O'Neill has been sharply critical of the effectiveness of foreign aid in the past, saying developing countries had received "trillions of dollars over the years with precious little to show for it." But O'Neill also said aid has the possibility of restarting economies and improving the lives of the world's have-nots. He has challenged charities and the World Bank to find improved ways of measuring success or failure.

Helms wants that as well, but he is also bothered by his conscience.

"In the end our conscience is answerable to God," Helms wrote in a column published in the Washington Post on Sunday. "Perhaps, in my 81st year, I am too mindful of soon meeting Him, but I know that, like the Samaritan traveling from Jerusalem to Jericho, we cannot turn away when we see our fellow man in need."
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Old 04-03-2002, 10:38 AM   #10
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Quote:
Originally posted by The Wanderer:

And anyone is a jackass who sits here and says that Bono is a sell-out for meeting with the President of the United States, or the Prime Minister of Great Britain, or the Treasurer of the World Bank, or Billionaire Bill Gates in an effort to try and make the difference in keeping these issues from being ignored and buried in political and public indifference/ignorance. Bono sure as hell has my full blessing, and I'm stunned that anyone else who studied the situation would feel differently.
I agree and so does Adam (from this month's rolling stone)

~~
We wouldn't get any more out of him if he wasn't doing this stuff," Clayton says, noting that it's great fun to watch Bono turn his acuity and Irish charm on politicians and CEOs. These guys don't expect him to have a grasp of the subject matter. He's able to go in with the facts and figures, thalk circles around them, and suddenly, where they thought they were just going to get their picture taken with him, he's gotten something out of them before the picture."

"You can't deny the penetration he has achieved," Clayton says. "And it makes the rest of us realize that what we do is important to the group. We need to keep it going forward, to allow him to come in and out. Bono has a legitimate reason not to be around all the time. And we have a legitimate reason to make sure that the time we are all together is used wisely."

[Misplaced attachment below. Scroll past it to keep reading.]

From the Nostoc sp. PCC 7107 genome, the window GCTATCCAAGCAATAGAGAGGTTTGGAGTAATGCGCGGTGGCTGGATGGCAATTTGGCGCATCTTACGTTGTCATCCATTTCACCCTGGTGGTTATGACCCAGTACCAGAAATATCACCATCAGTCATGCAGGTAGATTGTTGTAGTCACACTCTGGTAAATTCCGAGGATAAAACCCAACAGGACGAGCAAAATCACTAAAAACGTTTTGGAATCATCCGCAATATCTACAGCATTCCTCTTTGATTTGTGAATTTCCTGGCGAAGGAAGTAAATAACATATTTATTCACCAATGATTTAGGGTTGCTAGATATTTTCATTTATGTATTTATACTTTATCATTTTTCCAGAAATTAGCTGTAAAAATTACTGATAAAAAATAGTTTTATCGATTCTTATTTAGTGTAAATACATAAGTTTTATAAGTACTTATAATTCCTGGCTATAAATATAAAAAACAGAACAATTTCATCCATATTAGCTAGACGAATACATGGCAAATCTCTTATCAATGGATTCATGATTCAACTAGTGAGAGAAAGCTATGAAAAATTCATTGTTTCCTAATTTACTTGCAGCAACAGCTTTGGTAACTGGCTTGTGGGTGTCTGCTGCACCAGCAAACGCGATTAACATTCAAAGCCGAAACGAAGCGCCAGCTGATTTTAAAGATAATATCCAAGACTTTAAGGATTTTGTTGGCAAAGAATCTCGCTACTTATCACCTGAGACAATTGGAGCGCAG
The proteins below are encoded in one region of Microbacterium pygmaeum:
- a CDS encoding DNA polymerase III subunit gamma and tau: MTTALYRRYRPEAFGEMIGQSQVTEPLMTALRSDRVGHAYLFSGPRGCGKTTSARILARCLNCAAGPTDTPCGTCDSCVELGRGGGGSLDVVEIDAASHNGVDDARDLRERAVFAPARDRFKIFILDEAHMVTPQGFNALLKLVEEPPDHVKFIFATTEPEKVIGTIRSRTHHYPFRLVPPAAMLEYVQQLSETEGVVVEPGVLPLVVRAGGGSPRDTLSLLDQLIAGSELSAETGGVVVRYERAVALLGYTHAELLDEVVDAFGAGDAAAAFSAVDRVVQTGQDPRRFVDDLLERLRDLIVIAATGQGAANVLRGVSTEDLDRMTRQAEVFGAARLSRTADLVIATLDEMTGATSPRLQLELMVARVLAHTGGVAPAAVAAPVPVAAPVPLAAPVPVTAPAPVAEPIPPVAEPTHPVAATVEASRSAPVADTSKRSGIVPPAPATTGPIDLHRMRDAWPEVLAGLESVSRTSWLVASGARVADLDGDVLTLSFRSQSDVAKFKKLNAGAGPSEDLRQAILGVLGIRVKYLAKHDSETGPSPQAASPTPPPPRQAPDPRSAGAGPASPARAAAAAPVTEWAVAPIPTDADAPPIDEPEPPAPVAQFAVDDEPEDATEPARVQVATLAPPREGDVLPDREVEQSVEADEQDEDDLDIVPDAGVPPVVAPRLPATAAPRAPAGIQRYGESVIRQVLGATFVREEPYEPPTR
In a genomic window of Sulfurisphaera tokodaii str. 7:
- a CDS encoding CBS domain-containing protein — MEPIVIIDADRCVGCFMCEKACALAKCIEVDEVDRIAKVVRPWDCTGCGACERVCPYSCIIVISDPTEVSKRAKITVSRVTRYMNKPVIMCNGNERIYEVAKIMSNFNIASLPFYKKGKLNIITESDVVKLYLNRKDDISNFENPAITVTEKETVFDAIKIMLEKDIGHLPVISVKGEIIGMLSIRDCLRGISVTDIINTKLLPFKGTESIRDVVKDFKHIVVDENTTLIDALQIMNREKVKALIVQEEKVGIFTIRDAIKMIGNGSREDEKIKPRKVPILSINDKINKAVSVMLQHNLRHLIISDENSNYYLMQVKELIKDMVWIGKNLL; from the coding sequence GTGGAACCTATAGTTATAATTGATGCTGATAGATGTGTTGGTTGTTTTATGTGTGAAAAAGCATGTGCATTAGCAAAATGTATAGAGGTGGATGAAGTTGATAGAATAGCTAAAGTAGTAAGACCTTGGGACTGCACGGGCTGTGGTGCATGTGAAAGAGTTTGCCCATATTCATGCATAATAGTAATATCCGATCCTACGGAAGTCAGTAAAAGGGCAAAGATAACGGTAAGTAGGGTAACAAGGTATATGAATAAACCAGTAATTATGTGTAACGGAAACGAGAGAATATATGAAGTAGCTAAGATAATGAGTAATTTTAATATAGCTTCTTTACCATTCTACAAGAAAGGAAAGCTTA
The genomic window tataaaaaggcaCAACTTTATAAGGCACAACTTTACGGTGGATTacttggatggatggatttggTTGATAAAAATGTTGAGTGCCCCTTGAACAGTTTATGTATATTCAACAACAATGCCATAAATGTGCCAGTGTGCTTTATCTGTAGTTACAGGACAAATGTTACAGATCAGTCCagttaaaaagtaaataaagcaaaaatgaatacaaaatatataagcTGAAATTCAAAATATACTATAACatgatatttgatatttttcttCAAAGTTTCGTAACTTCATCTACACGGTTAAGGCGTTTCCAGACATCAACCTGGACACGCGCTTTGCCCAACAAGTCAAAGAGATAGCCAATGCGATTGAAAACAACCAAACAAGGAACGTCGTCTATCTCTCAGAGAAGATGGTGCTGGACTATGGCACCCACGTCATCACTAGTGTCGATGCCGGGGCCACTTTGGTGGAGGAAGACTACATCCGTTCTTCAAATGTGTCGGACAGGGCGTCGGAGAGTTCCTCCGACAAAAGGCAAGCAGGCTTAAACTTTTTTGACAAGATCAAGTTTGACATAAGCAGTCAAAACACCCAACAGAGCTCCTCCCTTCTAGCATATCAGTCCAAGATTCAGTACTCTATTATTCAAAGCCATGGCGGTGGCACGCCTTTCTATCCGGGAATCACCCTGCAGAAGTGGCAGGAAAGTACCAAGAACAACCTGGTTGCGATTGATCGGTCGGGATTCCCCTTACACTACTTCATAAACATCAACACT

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[This message has been edited by oliveu2cm (edited 04-03-2002).]
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Old 04-03-2002, 11:51 AM   #11
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Quote:
Originally posted by oliveu2cm:
"We need to keep it going forward, to allow him to come in and out. Bono has a legitimate reason not to be around all the time. And we have a legitimate reason to make sure that the time we are all together is used wisely."
hmmmm, more evidence of adam's rift with the band: disagreeing with edge about bono hangin' with republicans(from the bono 'quote')
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Old 04-03-2002, 12:03 PM   #12
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hmmmm, more evidence of adam's rift with the band: disagreeing with edge about bono hangin' with republicans(from the bono 'quote')
all this talk about adam's "rift" is such bull- i hate any reference to it. THe guy doesn't show up at one awards ceremony and immediately it's because there's a "rift".

We don't even know Edge said this.. Bono could just be saying this for an effect, since he feels uncomfortable himself being put in those opposing positions. We know Bono exaggerates, even if it's not on purpose. I won't believe Edge's disappointment with Bono until I read it in print from a verifiable magazine and I won't tolerate any speculation of Adam's "rift" until the band splits up b/c he's annoyed or whatever people think the issue is.
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Old 04-03-2002, 12:08 PM   #13
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i think kobe was kidding.
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Old 04-03-2002, 12:48 PM   #14
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Diamond & Wanderer...great posts....I agree 100%.

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Old 04-03-2002, 12:58 PM   #15
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Thank You-
Tanya.